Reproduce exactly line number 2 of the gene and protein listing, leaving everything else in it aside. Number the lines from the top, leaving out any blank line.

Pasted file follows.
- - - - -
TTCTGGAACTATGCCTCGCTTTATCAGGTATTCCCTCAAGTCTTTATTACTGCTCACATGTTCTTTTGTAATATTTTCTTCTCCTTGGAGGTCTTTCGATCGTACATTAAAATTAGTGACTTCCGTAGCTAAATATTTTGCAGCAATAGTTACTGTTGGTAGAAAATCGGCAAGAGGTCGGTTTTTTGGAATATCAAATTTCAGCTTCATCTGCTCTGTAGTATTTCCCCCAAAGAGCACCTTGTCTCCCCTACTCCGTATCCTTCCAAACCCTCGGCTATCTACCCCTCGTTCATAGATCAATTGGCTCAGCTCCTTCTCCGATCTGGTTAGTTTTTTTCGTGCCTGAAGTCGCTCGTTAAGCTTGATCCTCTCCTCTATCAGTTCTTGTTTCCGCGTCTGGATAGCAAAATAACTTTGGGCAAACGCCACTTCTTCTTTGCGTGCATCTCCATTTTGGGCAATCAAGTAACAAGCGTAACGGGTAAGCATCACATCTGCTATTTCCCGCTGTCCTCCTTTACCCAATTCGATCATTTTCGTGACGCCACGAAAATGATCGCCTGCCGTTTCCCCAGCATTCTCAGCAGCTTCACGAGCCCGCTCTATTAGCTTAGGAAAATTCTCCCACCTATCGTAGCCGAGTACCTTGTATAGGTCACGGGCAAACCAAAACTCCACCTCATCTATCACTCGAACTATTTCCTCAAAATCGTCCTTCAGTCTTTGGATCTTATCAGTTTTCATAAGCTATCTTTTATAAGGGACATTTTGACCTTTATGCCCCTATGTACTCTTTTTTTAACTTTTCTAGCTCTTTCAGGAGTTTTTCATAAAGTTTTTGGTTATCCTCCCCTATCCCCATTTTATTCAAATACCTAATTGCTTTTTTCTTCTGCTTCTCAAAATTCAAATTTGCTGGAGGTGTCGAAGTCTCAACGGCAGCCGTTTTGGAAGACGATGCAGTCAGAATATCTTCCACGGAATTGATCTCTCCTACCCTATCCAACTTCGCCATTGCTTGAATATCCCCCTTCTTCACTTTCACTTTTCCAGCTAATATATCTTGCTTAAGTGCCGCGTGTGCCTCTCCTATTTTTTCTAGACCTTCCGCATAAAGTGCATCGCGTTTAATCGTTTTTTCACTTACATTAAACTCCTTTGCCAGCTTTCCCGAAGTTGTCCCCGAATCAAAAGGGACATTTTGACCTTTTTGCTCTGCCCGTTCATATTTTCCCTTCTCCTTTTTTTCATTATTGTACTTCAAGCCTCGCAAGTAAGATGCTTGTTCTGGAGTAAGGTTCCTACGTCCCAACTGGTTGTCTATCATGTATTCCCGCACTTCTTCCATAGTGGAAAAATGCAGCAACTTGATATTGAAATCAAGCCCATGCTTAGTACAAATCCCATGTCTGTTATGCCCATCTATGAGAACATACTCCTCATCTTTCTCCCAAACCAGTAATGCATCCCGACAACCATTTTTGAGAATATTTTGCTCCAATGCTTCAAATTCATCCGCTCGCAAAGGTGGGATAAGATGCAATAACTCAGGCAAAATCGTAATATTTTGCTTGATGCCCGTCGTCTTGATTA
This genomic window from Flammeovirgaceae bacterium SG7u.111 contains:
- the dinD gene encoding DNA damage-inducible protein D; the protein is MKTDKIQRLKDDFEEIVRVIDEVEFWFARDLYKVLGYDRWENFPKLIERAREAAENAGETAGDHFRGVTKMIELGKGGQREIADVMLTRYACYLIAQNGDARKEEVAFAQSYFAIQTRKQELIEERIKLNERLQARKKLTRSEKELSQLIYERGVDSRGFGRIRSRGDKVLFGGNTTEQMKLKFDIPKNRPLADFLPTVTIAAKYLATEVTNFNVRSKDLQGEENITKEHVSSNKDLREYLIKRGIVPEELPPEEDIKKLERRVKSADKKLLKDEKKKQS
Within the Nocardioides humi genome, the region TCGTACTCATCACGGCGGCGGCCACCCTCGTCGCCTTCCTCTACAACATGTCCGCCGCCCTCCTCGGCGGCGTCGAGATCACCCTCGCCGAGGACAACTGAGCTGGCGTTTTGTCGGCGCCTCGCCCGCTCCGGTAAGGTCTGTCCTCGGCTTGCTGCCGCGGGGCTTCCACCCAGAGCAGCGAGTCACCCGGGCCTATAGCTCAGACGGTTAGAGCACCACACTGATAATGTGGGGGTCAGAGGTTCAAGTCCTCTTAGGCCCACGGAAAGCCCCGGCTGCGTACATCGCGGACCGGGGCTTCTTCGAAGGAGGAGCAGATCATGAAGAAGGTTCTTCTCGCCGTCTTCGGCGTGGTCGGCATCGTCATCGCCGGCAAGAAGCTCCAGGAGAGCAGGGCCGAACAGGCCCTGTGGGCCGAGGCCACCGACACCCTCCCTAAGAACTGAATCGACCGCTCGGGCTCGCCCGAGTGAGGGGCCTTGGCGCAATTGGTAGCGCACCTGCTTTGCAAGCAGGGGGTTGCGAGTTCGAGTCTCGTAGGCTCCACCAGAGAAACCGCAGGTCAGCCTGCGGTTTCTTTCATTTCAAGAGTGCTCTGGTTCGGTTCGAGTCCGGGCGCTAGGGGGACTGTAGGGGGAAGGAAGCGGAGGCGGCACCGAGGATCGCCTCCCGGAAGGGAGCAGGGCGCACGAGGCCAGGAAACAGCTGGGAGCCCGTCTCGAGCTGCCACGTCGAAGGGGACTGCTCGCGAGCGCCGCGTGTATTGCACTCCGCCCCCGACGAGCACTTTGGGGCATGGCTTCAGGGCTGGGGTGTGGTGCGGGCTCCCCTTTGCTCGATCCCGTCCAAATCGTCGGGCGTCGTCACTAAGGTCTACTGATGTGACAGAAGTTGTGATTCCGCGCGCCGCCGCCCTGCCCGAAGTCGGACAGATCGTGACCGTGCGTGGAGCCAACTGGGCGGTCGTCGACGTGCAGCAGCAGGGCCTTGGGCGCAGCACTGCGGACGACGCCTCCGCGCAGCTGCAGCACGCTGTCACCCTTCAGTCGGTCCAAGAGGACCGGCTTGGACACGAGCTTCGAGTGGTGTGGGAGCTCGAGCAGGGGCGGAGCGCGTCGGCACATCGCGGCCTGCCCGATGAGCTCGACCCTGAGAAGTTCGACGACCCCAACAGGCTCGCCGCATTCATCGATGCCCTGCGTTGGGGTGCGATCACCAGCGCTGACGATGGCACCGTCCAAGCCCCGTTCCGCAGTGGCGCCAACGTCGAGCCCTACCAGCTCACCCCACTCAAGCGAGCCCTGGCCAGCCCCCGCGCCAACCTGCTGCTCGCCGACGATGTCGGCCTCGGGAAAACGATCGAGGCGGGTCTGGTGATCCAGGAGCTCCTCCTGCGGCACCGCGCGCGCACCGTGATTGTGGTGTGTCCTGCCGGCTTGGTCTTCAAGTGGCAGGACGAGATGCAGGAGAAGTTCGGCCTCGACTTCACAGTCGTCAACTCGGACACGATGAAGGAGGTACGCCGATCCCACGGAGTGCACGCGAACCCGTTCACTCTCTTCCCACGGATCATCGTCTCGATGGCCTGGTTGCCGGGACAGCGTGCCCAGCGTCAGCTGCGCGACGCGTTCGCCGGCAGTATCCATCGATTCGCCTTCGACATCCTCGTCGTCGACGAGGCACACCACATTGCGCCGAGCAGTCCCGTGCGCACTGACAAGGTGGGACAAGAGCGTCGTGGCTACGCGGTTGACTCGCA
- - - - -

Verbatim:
This genomic window from Flammeovirgaceae bacterium SG7u.111 contains: